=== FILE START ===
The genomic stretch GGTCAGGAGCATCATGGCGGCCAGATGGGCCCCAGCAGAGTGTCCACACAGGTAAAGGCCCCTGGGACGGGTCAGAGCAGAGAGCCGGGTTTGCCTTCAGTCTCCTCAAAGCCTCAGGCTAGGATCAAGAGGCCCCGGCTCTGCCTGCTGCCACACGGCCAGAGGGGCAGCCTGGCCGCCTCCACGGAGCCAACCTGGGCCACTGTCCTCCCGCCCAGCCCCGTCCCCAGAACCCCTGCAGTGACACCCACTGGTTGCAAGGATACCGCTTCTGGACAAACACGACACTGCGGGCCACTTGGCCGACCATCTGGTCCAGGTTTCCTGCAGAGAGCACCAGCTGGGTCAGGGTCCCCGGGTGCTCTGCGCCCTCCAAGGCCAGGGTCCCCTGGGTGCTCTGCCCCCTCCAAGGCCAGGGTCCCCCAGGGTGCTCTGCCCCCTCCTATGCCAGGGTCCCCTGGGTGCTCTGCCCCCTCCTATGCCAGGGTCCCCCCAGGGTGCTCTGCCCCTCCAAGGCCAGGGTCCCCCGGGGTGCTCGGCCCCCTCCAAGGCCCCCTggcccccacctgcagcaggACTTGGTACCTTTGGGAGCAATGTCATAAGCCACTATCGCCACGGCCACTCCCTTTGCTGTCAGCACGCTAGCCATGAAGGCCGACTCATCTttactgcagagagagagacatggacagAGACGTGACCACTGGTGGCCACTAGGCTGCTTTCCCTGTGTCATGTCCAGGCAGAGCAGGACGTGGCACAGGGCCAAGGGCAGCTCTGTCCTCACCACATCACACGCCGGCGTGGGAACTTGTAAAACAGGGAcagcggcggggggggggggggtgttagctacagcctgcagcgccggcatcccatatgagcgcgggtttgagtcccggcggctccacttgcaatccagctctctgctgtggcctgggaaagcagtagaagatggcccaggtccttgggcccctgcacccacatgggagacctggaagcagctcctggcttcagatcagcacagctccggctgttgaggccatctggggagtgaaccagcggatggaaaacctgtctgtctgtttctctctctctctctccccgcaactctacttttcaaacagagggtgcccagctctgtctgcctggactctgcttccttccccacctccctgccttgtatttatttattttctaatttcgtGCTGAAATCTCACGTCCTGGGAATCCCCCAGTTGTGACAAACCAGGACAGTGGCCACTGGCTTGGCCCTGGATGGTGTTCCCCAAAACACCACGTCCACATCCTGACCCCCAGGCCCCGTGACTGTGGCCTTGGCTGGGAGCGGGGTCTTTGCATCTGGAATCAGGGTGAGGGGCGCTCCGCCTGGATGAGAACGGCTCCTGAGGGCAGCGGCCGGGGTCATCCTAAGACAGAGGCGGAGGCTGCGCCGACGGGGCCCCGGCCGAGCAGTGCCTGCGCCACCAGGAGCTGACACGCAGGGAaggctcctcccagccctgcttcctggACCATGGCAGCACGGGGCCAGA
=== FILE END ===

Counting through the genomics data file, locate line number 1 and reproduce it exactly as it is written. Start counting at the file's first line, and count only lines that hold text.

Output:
The genomic stretch GGTCAGGAGCATCATGGCGGCCAGATGGGCCCCAGCAGAGTGTCCACACAGGTAAAGGCCCCTGGGACGGGTCAGAGCAGAGAGCCGGGTTTGCCTTCAGTCTCCTCAAAGCCTCAGGCTAGGATCAAGAGGCCCCGGCTCTGCCTGCTGCCACACGGCCAGAGGGGCAGCCTGGCCGCCTCCACGGAGCCAACCTGGGCCACTGTCCTCCCGCCCAGCCCCGTCCCCAGAACCCCTGCAGTGACACCCACTGGTTGCAAGGATACCGCTTCTGGACAAACACGACACTGCGGGCCACTTGGCCGACCATCTGGTCCAGGTTTCCTGCAGAGAGCACCAGCTGGGTCAGGGTCCCCGGGTGCTCTGCGCCCTCCAAGGCCAGGGTCCCCTGGGTGCTCTGCCCCCTCCAAGGCCAGGGTCCCCCAGGGTGCTCTGCCCCCTCCTATGCCAGGGTCCCCTGGGTGCTCTGCCCCCTCCTATGCCAGGGTCCCCCCAGGGTGCTCTGCCCCTCCAAGGCCAGGGTCCCCCGGGGTGCTCGGCCCCCTCCAAGGCCCCCTggcccccacctgcagcaggACTTGGTACCTTTGGGAGCAATGTCATAAGCCACTATCGCCACGGCCACTCCCTTTGCTGTCAGCACGCTAGCCATGAAGGCCGACTCATCTttactgcagagagagagacatggacagAGACGTGACCACTGGTGGCCACTAGGCTGCTTTCCCTGTGTCATGTCCAGGCAGAGCAGGACGTGGCACAGGGCCAAGGGCAGCTCTGTCCTCACCACATCACACGCCGGCGTGGGAACTTGTAAAACAGGGAcagcggcggggggggggggggtgttagctacagcctgcagcgccggcatcccatatgagcgcgggtttgagtcccggcggctccacttgcaatccagctctctgctgtggcctgggaaagcagtagaagatggcccaggtccttgggcccctgcacccacatgggagacctggaagcagctcctggcttcagatcagcacagctccggctgttgaggccatctggggagtgaaccagcggatggaaaacctgtctgtctgtttctctctctctctctccccgcaactctacttttcaaacagagggtgcccagctctgtctgcctggactctgcttccttccccacctccctgccttgtatttatttattttctaatttcgtGCTGAAATCTCACGTCCTGGGAATCCCCCAGTTGTGACAAACCAGGACAGTGGCCACTGGCTTGGCCCTGGATGGTGTTCCCCAAAACACCACGTCCACATCCTGACCCCCAGGCCCCGTGACTGTGGCCTTGGCTGGGAGCGGGGTCTTTGCATCTGGAATCAGGGTGAGGGGCGCTCCGCCTGGATGAGAACGGCTCCTGAGGGCAGCGGCCGGGGTCATCCTAAGACAGAGGCGGAGGCTGCGCCGACGGGGCCCCGGCCGAGCAGTGCCTGCGCCACCAGGAGCTGACACGCAGGGAaggctcctcccagccctgcttcctggACCATGGCAGCACGGGGCCAGA